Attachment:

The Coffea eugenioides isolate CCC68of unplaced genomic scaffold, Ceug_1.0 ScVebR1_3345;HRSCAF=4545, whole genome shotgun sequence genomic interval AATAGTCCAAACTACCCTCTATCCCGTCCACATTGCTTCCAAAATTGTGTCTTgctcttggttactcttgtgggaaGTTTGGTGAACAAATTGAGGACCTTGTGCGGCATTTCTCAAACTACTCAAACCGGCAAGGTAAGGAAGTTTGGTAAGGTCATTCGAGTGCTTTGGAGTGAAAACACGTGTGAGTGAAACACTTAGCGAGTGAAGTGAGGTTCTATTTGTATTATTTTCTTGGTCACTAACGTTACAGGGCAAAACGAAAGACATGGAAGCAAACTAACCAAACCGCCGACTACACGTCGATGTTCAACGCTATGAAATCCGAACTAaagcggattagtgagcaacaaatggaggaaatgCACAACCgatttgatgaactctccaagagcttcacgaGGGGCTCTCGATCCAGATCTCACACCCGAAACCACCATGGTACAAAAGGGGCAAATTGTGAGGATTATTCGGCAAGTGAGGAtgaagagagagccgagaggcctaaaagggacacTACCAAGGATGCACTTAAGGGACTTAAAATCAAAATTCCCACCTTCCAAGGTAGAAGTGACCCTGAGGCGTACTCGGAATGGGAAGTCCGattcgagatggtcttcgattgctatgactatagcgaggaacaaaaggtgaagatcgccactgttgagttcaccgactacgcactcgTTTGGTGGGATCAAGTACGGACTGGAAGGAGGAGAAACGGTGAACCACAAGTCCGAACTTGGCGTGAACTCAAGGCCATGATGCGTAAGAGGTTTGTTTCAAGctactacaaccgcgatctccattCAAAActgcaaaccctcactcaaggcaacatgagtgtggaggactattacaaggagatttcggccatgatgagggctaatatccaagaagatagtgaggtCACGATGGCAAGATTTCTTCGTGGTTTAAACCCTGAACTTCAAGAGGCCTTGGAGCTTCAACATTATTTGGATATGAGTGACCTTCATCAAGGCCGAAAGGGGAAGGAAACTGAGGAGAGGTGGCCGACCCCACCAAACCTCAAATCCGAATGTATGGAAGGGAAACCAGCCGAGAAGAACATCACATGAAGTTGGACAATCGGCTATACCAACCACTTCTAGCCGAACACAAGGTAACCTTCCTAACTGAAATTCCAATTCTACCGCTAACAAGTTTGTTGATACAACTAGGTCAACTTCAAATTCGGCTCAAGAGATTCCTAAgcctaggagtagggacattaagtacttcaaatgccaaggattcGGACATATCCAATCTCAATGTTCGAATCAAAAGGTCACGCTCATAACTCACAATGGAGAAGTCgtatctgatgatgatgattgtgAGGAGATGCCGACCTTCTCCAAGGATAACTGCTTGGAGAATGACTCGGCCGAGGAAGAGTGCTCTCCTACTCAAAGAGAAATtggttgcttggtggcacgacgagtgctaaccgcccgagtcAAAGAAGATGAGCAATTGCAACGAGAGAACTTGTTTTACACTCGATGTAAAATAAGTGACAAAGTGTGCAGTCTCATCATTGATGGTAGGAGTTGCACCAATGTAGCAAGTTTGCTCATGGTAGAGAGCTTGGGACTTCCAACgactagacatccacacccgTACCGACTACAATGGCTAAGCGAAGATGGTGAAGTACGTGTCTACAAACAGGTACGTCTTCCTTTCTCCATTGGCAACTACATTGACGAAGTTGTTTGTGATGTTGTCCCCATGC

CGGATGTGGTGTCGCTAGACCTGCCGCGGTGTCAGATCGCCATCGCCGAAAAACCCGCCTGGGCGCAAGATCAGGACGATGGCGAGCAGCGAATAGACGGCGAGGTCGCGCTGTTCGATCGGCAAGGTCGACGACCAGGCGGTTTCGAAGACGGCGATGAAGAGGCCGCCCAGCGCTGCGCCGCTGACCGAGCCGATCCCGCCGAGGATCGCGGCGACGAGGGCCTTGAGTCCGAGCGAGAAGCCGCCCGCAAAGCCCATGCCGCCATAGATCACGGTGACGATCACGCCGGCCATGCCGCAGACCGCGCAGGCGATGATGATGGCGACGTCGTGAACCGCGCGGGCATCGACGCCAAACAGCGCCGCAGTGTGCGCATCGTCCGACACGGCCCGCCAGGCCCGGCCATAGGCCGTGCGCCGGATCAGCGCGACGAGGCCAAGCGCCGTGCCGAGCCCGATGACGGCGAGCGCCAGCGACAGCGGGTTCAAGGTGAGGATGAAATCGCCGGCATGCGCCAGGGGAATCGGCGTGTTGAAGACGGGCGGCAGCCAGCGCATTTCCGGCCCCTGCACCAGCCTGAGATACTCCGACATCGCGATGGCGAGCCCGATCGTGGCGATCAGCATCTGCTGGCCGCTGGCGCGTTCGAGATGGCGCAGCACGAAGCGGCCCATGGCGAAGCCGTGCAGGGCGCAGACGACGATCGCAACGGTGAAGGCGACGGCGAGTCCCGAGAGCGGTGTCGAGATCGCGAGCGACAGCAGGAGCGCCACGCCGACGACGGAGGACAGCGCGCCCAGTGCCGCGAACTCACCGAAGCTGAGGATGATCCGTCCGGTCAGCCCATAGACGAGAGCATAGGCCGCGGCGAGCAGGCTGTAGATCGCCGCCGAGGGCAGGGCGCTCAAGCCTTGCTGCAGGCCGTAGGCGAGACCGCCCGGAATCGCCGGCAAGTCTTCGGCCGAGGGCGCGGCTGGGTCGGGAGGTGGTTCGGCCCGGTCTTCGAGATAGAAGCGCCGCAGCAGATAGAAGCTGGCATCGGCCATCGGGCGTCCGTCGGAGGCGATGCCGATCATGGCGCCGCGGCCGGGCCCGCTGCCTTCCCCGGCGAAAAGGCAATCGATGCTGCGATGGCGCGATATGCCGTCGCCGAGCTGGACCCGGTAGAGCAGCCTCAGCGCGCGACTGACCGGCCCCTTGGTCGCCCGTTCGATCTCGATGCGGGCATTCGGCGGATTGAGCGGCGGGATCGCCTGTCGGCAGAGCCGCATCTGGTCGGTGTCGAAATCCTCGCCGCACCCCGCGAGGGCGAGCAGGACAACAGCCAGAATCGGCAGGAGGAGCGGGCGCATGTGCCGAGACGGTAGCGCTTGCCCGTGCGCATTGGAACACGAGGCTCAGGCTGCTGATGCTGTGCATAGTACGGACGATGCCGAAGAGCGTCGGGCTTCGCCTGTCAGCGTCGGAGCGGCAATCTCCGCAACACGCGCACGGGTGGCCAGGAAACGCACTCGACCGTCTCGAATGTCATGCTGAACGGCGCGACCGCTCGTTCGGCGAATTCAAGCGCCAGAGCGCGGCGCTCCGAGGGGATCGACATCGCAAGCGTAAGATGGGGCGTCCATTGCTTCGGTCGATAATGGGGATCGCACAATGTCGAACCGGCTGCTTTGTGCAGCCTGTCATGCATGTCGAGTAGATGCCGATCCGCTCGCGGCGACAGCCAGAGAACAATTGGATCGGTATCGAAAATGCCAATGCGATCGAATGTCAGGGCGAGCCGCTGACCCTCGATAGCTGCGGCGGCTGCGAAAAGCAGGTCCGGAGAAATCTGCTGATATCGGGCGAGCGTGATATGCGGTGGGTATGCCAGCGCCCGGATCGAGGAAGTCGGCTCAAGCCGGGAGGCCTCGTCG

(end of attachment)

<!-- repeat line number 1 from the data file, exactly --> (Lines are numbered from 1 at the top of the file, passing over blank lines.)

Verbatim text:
The Coffea eugenioides isolate CCC68of unplaced genomic scaffold, Ceug_1.0 ScVebR1_3345;HRSCAF=4545, whole genome shotgun sequence genomic interval AATAGTCCAAACTACCCTCTATCCCGTCCACATTGCTTCCAAAATTGTGTCTTgctcttggttactcttgtgggaaGTTTGGTGAACAAATTGAGGACCTTGTGCGGCATTTCTCAAACTACTCAAACCGGCAAGGTAAGGAAGTTTGGTAAGGTCATTCGAGTGCTTTGGAGTGAAAACACGTGTGAGTGAAACACTTAGCGAGTGAAGTGAGGTTCTATTTGTATTATTTTCTTGGTCACTAACGTTACAGGGCAAAACGAAAGACATGGAAGCAAACTAACCAAACCGCCGACTACACGTCGATGTTCAACGCTATGAAATCCGAACTAaagcggattagtgagcaacaaatggaggaaatgCACAACCgatttgatgaactctccaagagcttcacgaGGGGCTCTCGATCCAGATCTCACACCCGAAACCACCATGGTACAAAAGGGGCAAATTGTGAGGATTATTCGGCAAGTGAGGAtgaagagagagccgagaggcctaaaagggacacTACCAAGGATGCACTTAAGGGACTTAAAATCAAAATTCCCACCTTCCAAGGTAGAAGTGACCCTGAGGCGTACTCGGAATGGGAAGTCCGattcgagatggtcttcgattgctatgactatagcgaggaacaaaaggtgaagatcgccactgttgagttcaccgactacgcactcgTTTGGTGGGATCAAGTACGGACTGGAAGGAGGAGAAACGGTGAACCACAAGTCCGAACTTGGCGTGAACTCAAGGCCATGATGCGTAAGAGGTTTGTTTCAAGctactacaaccgcgatctccattCAAAActgcaaaccctcactcaaggcaacatgagtgtggaggactattacaaggagatttcggccatgatgagggctaatatccaagaagatagtgaggtCACGATGGCAAGATTTCTTCGTGGTTTAAACCCTGAACTTCAAGAGGCCTTGGAGCTTCAACATTATTTGGATATGAGTGACCTTCATCAAGGCCGAAAGGGGAAGGAAACTGAGGAGAGGTGGCCGACCCCACCAAACCTCAAATCCGAATGTATGGAAGGGAAACCAGCCGAGAAGAACATCACATGAAGTTGGACAATCGGCTATACCAACCACTTCTAGCCGAACACAAGGTAACCTTCCTAACTGAAATTCCAATTCTACCGCTAACAAGTTTGTTGATACAACTAGGTCAACTTCAAATTCGGCTCAAGAGATTCCTAAgcctaggagtagggacattaagtacttcaaatgccaaggattcGGACATATCCAATCTCAATGTTCGAATCAAAAGGTCACGCTCATAACTCACAATGGAGAAGTCgtatctgatgatgatgattgtgAGGAGATGCCGACCTTCTCCAAGGATAACTGCTTGGAGAATGACTCGGCCGAGGAAGAGTGCTCTCCTACTCAAAGAGAAATtggttgcttggtggcacgacgagtgctaaccgcccgagtcAAAGAAGATGAGCAATTGCAACGAGAGAACTTGTTTTACACTCGATGTAAAATAAGTGACAAAGTGTGCAGTCTCATCATTGATGGTAGGAGTTGCACCAATGTAGCAAGTTTGCTCATGGTAGAGAGCTTGGGACTTCCAACgactagacatccacacccgTACCGACTACAATGGCTAAGCGAAGATGGTGAAGTACGTGTCTACAAACAGGTACGTCTTCCTTTCTCCATTGGCAACTACATTGACGAAGTTGTTTGTGATGTTGTCCCCATGC